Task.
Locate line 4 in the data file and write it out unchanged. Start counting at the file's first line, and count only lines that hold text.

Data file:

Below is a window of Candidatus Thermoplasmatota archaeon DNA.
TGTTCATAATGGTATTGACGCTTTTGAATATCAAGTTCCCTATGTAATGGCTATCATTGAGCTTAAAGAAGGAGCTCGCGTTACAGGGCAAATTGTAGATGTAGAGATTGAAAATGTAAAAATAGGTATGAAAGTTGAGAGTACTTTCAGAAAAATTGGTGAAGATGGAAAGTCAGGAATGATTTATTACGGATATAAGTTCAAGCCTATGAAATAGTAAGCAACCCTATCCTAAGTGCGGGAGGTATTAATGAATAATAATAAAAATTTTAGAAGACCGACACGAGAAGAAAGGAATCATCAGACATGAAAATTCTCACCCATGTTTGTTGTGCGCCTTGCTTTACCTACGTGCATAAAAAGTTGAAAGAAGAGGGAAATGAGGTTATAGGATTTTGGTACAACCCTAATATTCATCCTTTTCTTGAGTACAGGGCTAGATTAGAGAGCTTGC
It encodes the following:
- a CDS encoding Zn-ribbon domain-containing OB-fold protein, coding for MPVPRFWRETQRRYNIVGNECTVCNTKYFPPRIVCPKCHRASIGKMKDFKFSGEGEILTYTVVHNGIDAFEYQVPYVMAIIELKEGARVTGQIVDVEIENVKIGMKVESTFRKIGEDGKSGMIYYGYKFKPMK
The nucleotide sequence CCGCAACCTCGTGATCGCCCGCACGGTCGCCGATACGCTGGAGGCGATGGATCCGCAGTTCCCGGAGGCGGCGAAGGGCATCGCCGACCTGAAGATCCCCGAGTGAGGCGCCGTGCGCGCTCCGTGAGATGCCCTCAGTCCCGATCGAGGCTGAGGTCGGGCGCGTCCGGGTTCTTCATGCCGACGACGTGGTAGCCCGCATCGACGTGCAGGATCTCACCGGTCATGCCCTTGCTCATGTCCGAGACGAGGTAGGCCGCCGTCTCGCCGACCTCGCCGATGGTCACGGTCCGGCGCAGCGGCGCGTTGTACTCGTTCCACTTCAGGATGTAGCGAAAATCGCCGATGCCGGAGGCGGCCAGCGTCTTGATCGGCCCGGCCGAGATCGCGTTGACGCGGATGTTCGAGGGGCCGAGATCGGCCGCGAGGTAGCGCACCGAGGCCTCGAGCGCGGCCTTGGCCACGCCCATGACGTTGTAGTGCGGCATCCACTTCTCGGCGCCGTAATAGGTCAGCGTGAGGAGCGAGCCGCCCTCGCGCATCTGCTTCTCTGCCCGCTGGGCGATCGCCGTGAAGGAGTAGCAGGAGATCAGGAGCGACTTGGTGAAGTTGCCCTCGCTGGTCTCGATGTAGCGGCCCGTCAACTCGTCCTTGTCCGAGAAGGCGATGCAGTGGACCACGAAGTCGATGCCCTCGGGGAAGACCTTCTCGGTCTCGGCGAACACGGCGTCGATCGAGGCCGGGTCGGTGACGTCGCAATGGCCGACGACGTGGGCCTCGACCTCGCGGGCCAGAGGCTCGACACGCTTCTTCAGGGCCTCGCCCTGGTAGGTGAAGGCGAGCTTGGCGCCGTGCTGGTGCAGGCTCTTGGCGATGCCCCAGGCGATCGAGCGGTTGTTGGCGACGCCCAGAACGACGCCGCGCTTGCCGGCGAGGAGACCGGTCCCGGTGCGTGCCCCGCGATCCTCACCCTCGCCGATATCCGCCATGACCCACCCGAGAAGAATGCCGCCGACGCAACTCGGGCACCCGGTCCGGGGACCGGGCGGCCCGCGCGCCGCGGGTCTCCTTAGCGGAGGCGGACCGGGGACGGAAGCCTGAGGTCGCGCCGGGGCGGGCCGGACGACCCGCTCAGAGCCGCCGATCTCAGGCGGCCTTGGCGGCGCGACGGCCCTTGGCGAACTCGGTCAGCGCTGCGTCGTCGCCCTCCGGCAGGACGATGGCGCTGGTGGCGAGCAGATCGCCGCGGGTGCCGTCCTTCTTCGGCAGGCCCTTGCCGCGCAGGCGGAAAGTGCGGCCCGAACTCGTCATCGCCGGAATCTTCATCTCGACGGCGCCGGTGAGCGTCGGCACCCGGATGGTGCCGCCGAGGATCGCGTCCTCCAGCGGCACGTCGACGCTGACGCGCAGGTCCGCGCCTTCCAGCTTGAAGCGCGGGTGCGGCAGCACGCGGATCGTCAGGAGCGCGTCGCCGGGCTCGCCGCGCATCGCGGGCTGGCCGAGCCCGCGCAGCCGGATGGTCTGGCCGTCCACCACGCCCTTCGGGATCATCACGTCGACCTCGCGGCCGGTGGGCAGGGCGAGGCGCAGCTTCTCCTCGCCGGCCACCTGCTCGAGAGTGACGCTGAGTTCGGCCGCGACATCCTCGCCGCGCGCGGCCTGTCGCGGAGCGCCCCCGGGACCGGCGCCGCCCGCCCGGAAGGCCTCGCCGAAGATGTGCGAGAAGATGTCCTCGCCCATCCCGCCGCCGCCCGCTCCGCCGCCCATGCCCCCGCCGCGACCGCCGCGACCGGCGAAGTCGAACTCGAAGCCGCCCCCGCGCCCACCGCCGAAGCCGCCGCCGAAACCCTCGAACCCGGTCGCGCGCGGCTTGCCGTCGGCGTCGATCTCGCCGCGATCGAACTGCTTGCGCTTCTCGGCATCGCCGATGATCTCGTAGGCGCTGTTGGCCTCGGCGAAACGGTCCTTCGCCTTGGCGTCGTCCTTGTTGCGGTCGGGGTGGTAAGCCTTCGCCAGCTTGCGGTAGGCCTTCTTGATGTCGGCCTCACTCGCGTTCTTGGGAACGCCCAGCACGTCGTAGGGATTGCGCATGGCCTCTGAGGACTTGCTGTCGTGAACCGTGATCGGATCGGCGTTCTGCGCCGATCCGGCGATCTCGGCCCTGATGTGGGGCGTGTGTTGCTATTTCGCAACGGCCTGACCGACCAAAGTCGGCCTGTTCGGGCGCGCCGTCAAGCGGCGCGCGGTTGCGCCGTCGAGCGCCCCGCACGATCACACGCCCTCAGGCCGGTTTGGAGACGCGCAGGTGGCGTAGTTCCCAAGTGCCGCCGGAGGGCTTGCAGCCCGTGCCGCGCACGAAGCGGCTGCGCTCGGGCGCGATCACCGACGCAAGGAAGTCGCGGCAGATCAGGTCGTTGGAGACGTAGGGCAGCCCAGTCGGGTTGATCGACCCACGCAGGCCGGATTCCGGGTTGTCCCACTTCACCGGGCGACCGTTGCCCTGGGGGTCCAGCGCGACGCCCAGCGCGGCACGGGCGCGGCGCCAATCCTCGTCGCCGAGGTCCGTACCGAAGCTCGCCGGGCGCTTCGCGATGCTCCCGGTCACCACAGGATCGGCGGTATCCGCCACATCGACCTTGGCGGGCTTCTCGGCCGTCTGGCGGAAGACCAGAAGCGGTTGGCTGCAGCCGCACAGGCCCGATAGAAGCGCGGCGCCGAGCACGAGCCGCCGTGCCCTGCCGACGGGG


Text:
- a CDS encoding Zn-ribbon domain-containing OB-fold protein, coding for MPVPRFWRETQRRYNIVGNECTVCNTKYFPPRIVCPKCHRASIGKMKDFKFSGEGEILTYTVVHNGIDAFEYQVPYVMAIIELKEGARVTGQIVDVEIENVKIGMKVESTFRKIGEDGKSGMIYYGYKFKPMK